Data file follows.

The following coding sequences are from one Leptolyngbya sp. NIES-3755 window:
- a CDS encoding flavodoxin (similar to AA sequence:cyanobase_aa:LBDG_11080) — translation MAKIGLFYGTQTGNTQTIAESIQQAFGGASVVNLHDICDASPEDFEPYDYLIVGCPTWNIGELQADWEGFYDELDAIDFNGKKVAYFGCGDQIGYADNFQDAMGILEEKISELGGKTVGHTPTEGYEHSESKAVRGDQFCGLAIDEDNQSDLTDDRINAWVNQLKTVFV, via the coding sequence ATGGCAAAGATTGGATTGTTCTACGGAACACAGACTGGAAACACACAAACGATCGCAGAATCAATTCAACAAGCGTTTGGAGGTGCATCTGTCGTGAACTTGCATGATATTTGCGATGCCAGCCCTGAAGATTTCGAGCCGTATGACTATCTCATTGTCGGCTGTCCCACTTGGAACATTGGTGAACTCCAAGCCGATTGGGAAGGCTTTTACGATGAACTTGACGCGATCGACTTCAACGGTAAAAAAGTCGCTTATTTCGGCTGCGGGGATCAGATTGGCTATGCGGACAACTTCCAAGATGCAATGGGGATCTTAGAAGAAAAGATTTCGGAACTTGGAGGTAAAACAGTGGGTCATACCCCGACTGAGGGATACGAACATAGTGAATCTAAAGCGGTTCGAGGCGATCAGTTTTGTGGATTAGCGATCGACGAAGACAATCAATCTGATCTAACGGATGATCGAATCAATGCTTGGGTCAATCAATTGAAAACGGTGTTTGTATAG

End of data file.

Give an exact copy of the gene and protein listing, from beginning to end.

The following coding sequences are from one Leptolyngbya sp. NIES-3755 window:
- a CDS encoding flavodoxin (similar to AA sequence:cyanobase_aa:LBDG_11080) — translation MAKIGLFYGTQTGNTQTIAESIQQAFGGASVVNLHDICDASPEDFEPYDYLIVGCPTWNIGELQADWEGFYDELDAIDFNGKKVAYFGCGDQIGYADNFQDAMGILEEKISELGGKTVGHTPTEGYEHSESKAVRGDQFCGLAIDEDNQSDLTDDRINAWVNQLKTVFV, via the coding sequence ATGGCAAAGATTGGATTGTTCTACGGAACACAGACTGGAAACACACAAACGATCGCAGAATCAATTCAACAAGCGTTTGGAGGTGCATCTGTCGTGAACTTGCATGATATTTGCGATGCCAGCCCTGAAGATTTCGAGCCGTATGACTATCTCATTGTCGGCTGTCCCACTTGGAACATTGGTGAACTCCAAGCCGATTGGGAAGGCTTTTACGATGAACTTGACGCGATCGACTTCAACGGTAAAAAAGTCGCTTATTTCGGCTGCGGGGATCAGATTGGCTATGCGGACAACTTCCAAGATGCAATGGGGATCTTAGAAGAAAAGATTTCGGAACTTGGAGGTAAAACAGTGGGTCATACCCCGACTGAGGGATACGAACATAGTGAATCTAAAGCGGTTCGAGGCGATCAGTTTTGTGGATTAGCGATCGACGAAGACAATCAATCTGATCTAACGGATGATCGAATCAATGCTTGGGTCAATCAATTGAAAACGGTGTTTGTATAG